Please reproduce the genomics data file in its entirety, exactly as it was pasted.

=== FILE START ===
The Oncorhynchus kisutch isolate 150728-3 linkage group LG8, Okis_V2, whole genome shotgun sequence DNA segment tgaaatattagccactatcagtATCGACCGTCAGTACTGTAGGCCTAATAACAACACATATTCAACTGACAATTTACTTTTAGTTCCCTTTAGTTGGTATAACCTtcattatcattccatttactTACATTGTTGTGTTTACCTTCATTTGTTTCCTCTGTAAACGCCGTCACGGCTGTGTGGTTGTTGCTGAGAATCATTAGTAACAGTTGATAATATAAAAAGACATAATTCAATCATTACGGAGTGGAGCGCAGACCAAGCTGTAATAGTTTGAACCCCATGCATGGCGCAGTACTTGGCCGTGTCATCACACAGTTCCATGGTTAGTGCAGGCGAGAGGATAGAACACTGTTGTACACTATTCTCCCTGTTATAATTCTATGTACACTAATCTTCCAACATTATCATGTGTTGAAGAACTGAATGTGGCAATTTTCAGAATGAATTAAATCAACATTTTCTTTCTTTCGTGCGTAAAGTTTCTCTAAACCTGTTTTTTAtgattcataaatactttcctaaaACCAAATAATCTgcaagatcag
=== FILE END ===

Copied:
The Oncorhynchus kisutch isolate 150728-3 linkage group LG8, Okis_V2, whole genome shotgun sequence DNA segment tgaaatattagccactatcagtATCGACCGTCAGTACTGTAGGCCTAATAACAACACATATTCAACTGACAATTTACTTTTAGTTCCCTTTAGTTGGTATAACCTtcattatcattccatttactTACATTGTTGTGTTTACCTTCATTTGTTTCCTCTGTAAACGCCGTCACGGCTGTGTGGTTGTTGCTGAGAATCATTAGTAACAGTTGATAATATAAAAAGACATAATTCAATCATTACGGAGTGGAGCGCAGACCAAGCTGTAATAGTTTGAACCCCATGCATGGCGCAGTACTTGGCCGTGTCATCACACAGTTCCATGGTTAGTGCAGGCGAGAGGATAGAACACTGTTGTACACTATTCTCCCTGTTATAATTCTATGTACACTAATCTTCCAACATTATCATGTGTTGAAGAACTGAATGTGGCAATTTTCAGAATGAATTAAATCAACATTTTCTTTCTTTCGTGCGTAAAGTTTCTCTAAACCTGTTTTTTAtgattcataaatactttcctaaaACCAAATAATCTgcaagatcag